1. Our clock tower on our London site is partially inspired by WM Dudok's town hall in Hilversum, Netherlands, and is not merely decorative but also a ventilation shaft, serving to air the five levels of basement.
  1. While our London building is home to millions of books, in our stonework resides oysters, plants and snails – all millions of years old. Many of these fossils can be spotted in the floor of our Piazza. Why not go on a fossil hunt?

    Spot the snails trapped in the Hauteville limestone on our Piazza
  1. A lock of Percy Bysshe Shelley’s hair and his ashes can be found among our collections.
  1. If you look carefully at the installation of eight rocks on plinths on the Piazza of our London site, you’ll notice little human figures incised into each one. This sculpture was created by Antony Gormley (famous for Angel of the North).

    'Planets' art installation featuring stones with human features
    Art installation on the Piazza
  1. Our mysteriously-named Private Case contains erotic printed fiction and poetry from the late 17th to 20th centuries, often with saucy engraved illustrations.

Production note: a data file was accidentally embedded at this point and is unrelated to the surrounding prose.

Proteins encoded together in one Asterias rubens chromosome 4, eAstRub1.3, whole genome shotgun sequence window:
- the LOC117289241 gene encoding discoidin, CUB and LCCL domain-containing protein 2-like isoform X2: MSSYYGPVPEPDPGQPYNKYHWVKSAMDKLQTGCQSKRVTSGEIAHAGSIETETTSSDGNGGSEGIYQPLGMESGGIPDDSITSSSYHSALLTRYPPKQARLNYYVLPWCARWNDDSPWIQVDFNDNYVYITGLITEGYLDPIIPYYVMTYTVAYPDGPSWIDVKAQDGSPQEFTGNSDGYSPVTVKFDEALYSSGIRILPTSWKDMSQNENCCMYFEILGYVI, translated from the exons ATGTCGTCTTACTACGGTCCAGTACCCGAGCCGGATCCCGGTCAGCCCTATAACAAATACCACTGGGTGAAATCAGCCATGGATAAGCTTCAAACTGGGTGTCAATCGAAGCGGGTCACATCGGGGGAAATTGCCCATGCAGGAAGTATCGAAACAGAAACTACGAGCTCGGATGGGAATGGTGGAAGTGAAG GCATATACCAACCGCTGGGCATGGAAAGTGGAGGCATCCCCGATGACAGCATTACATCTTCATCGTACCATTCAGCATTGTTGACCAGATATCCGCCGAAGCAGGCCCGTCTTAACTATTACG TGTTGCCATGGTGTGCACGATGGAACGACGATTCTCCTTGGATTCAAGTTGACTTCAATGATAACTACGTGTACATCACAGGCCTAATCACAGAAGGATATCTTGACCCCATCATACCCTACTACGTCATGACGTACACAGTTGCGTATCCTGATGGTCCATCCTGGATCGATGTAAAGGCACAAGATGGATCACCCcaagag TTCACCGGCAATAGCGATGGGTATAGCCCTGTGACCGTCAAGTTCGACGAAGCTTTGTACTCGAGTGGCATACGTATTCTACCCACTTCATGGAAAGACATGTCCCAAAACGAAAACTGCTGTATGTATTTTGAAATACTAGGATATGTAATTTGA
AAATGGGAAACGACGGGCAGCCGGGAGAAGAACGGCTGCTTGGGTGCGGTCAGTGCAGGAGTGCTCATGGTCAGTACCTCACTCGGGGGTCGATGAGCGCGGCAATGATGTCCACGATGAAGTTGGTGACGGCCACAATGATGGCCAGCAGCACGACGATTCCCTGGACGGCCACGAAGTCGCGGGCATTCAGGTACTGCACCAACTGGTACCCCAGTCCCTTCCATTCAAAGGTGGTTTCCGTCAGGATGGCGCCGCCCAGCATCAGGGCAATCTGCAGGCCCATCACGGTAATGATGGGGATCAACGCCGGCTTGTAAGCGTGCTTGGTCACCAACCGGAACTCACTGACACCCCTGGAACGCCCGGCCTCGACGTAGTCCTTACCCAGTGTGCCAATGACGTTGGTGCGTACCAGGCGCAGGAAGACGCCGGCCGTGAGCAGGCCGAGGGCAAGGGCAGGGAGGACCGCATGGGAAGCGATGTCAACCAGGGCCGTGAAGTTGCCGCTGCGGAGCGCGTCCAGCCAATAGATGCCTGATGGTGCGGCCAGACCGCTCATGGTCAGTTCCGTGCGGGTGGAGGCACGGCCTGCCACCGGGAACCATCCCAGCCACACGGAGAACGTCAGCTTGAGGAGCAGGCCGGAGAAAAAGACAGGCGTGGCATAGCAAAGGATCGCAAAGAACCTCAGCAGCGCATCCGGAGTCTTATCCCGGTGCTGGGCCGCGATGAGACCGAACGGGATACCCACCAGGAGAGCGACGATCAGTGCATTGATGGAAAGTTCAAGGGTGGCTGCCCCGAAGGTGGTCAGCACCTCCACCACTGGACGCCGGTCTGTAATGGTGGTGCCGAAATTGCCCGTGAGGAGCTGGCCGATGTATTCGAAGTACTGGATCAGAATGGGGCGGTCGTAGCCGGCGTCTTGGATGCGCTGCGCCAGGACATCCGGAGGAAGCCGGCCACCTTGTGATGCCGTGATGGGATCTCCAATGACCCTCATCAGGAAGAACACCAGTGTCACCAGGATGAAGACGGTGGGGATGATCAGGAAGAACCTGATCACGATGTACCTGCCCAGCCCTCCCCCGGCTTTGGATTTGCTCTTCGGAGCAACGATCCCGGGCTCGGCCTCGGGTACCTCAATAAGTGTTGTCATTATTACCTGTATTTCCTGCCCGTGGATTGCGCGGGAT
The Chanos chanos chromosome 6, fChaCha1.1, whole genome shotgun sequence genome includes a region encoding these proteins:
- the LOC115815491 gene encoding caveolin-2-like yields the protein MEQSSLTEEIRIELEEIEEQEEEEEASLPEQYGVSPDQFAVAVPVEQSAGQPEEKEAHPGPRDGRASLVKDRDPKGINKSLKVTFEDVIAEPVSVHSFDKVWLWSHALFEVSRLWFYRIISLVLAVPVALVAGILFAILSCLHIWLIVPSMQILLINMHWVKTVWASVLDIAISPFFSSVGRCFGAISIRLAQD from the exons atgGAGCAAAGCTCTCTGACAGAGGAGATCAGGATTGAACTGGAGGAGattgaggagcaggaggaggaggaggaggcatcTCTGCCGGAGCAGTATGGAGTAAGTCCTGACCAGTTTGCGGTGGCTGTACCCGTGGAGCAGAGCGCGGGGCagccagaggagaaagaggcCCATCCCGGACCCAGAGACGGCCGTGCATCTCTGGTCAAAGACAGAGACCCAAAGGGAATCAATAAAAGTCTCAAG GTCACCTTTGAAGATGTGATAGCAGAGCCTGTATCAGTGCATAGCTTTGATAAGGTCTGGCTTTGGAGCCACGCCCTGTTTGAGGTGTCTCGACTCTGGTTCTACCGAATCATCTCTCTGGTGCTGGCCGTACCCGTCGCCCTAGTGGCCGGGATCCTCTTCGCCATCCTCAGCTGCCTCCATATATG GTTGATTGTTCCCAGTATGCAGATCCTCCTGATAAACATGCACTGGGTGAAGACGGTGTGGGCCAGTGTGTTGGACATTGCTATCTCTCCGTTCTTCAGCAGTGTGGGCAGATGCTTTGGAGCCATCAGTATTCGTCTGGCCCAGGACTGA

1. Our Reading Rooms have welcomed many famous people – both in recent times and historically. Even Lenin applied for a ‘Reader ticket’ to use our former Reading Room, adopting the pseudonym Jacob Richter to cover his tracks from the Russian authorities.
  1. On the approach to the escalators in the Entrance Hall are two empty plinths which are relics of where the original turnstiles into the Library once stood. Formerly, only those lucky enough to have a Reader’s Pass could enter past this point as the majority of the building was only accessible to researchers.
  1. We have a 2,000 year-old homework book from Egypt in our collections.

  1. It takes between 6–15 minutes for a collection item to reach the Reading Rooms after you’ve placed an order.
  1. Our network of airport-style conveyor belts can deliver up to 3,000 items a day to Readers.